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I need peer reviews of the critical piece of code below.

This class maintain a queue of runnable objets, and ensure they are executed sequentially, that is, start one new after the previous one is completed until there is no more task in the queue.

I'm pretty sure it does, but I'm must be absolutely sure it behave as intented.

Many thanks !

public final class RunnableQueue {

    private final ExecutorService m_executorService;
    private final Queue<Runnable> m_runnables;
    private final Runnable m_loop;

    public RunnableQueue(ExecutorService executorService) {
        m_executorService = executorService;
        m_runnables = new LinkedList<Runnable>();

        m_loop = new Runnable() {
            public void run() {

                Runnable l_runnable = current();

                while(l_runnable != null) {
                    l_runnable.run();
                    l_runnable = next();
                }
            }
        };
    }

    private Runnable current() {
        synchronized (m_runnables) {
            return m_runnables.peek();
        }
    }

    private Runnable next() {
        synchronized (m_runnables) {
            m_runnables.remove();
            return m_runnables.peek();
        }
    }

    public void enqueue(Runnable runnable) {
        if(runnable != null) {
            synchronized (m_runnables) {
                m_runnables.add(runnable);
                if(m_runnables.size() == 1) {
                    m_executorService.execute(m_loop);
                }
            }
        }
    }
}

Edit

Basicaly, there will be hundreds of RunnableQueue instanciated using the same ThreadPool and each Runnable executed may add other Runnable in other RunnableQueue.

So, new Runnable will be added to the RunnableQueue while it runs...

share|improve this question
    
Sorry, this may be interesting, but it is Not a real question – Sean Patrick Floyd Nov 3 '10 at 10:39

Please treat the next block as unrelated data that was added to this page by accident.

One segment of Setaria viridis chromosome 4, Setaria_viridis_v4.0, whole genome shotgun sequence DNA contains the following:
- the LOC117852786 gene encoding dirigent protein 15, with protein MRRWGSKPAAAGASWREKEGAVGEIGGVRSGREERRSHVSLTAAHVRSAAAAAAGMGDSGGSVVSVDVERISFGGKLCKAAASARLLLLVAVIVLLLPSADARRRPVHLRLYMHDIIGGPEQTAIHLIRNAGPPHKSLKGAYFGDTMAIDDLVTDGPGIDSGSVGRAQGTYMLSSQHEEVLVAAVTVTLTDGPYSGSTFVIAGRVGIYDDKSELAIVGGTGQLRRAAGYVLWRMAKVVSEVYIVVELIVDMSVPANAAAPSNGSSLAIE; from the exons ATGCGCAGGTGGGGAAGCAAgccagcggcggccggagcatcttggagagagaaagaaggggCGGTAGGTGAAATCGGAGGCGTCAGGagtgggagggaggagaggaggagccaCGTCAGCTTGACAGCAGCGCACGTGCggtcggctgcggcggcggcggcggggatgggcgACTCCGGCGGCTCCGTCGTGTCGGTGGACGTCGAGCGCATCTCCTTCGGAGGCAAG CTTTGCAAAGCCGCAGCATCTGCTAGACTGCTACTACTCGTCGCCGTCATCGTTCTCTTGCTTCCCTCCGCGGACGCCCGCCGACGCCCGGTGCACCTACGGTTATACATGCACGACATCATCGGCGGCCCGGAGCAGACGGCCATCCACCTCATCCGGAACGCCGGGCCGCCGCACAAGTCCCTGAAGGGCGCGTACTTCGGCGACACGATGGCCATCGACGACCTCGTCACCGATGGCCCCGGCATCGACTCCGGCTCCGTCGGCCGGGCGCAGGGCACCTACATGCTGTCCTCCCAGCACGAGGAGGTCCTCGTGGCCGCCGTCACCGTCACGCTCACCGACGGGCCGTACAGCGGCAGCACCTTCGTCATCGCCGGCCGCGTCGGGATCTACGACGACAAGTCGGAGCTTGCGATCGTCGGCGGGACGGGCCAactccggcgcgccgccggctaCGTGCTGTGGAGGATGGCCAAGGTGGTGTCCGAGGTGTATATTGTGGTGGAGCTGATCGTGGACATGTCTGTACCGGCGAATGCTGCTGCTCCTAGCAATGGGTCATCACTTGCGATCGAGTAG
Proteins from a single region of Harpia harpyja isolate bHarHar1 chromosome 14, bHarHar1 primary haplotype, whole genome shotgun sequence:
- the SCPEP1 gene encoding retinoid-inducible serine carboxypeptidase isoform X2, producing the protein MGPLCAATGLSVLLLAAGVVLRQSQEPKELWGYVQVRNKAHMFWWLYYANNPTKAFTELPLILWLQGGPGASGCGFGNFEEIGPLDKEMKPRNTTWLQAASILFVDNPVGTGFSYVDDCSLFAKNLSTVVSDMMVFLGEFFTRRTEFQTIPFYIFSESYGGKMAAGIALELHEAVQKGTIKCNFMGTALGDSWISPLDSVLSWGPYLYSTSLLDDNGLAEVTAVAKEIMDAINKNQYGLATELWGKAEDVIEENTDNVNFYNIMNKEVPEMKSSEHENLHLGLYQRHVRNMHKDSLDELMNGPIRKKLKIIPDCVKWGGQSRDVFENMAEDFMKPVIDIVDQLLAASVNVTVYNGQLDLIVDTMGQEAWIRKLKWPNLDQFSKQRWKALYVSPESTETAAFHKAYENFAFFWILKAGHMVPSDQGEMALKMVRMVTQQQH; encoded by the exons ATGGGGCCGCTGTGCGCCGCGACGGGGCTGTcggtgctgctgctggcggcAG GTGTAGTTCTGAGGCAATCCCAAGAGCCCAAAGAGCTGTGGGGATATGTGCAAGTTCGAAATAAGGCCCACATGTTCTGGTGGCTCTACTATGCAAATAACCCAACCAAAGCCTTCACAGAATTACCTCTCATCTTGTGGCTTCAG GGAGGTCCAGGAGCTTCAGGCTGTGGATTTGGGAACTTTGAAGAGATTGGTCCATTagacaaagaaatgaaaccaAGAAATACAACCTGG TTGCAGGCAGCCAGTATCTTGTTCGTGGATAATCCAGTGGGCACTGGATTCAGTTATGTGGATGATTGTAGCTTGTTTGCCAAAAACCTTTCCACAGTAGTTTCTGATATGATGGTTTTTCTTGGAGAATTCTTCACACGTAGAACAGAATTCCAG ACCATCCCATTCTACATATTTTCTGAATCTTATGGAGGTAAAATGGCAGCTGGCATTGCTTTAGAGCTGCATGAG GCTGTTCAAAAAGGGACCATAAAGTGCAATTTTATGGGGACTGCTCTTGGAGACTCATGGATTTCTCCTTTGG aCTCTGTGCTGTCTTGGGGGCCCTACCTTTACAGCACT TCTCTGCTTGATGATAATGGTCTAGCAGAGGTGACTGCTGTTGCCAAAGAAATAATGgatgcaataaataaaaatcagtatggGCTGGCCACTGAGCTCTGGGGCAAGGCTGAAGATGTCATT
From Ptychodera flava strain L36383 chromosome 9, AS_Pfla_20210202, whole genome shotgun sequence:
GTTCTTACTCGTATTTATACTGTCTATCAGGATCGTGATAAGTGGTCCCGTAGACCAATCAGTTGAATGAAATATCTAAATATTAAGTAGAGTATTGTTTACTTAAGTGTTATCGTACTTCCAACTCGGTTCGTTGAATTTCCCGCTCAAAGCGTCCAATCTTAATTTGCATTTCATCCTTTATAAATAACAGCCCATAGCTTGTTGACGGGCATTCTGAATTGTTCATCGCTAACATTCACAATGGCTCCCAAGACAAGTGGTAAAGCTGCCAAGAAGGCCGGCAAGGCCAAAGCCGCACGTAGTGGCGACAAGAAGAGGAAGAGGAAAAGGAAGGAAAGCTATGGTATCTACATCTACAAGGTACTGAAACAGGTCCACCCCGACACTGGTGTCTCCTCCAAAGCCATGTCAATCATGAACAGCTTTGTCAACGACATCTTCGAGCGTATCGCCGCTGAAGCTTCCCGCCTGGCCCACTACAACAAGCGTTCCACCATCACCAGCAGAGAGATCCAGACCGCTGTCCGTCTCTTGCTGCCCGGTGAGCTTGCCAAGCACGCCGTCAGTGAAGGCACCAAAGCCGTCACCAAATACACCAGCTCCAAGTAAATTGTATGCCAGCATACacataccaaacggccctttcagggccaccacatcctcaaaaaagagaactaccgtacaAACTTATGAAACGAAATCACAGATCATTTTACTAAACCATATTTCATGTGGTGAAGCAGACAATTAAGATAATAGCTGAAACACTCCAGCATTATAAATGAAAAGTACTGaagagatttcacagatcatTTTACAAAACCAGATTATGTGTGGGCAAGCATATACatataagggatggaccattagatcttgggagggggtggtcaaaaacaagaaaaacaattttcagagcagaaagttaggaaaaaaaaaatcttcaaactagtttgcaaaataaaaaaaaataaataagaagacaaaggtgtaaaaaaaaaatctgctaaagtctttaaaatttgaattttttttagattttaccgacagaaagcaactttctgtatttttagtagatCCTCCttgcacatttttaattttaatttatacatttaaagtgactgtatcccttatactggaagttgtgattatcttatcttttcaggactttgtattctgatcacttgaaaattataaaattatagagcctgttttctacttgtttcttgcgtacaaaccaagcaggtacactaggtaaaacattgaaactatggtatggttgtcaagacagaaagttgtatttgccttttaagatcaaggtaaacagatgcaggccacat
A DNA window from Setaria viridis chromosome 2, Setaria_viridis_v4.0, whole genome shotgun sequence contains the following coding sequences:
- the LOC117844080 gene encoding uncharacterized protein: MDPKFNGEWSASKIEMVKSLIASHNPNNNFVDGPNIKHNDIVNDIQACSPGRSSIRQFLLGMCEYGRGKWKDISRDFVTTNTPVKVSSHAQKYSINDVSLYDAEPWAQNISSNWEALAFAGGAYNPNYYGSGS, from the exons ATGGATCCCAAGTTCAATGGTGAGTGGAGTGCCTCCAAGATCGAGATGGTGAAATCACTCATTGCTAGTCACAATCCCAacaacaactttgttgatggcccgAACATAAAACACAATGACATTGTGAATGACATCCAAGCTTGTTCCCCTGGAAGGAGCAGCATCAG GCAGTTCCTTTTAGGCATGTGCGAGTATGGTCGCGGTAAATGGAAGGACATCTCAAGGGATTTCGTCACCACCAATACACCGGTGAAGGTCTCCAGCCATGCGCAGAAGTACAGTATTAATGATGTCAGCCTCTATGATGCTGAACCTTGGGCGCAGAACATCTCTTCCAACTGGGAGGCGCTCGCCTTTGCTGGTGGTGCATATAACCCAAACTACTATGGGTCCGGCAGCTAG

1  
If you are looking for critique then; 1) Its very complicated, much more than it needs to be, which leads to 2) There are no comments or javadocs explaining what it does, how it does it or why it does it. Finally 3) When I see variables like m_executorService it makes by blood boil, any type of hungarian notation, especially with underscores was made obselete by modern IDEs about 10 years ago. – Qwerky Nov 3 '10 at 11:26

Obvious question: Why do you use Runnables (threads) while you do not want to execute those threads in parallel?

If the idea is to execute the items in the queue in parallel to something else, you could consider using only one thread (runnable) that executes all commands in the queue in a sequence:

private Queue<Command> queue = initQueue();

public run() {
  while(!stop) {
    Command nextCommand = queue.pop();
    nextCommand.execute();
  }
}

Command is a custom interface with just one single method. (Note: this simple example expects that the queue is never empty)

share|improve this answer
    
For clarity, I'm must agree with the introduction of your Command interface. – Nicolas Repiquet Nov 3 '10 at 10:45

Any reason you don't use fixed thread pool with a single thread?

ExecutorService service = Executors.newFixedThreadPool(1);

submitting Runnables to service will do exactly what you want as the service operates off a queue.

share|improve this answer
    
I was just typing this... +1 – SimonC Nov 3 '10 at 11:00
    
It will create one thread per Queue... – Nicolas Repiquet Nov 3 '10 at 11:31
    
@Nicolas that is mandatory to uphold your requirement ensure they are executed sequentially, that is, start one new after the previous one is completed – Qwerky Nov 3 '10 at 11:38
    
but I think @Nicolas plans to submit say 5 RunnableQueue instances to an ExecutorService with 3 threads... so fewer threads... which (I agree) is a silly notion because he is adding a lot of complexity for no value. – Tim Bender Nov 4 '10 at 15:22
    
Has I said in the edit of my post, there will be hundreds of queues, and one thread pool of, say, 10 threads max. Think of one queue per connection on a big application server, with Runnable being requests to process. Requests may be queued at any time by the network thread, and must be executed sequentially for a given connection. – Nicolas Repiquet Nov 5 '10 at 9:26

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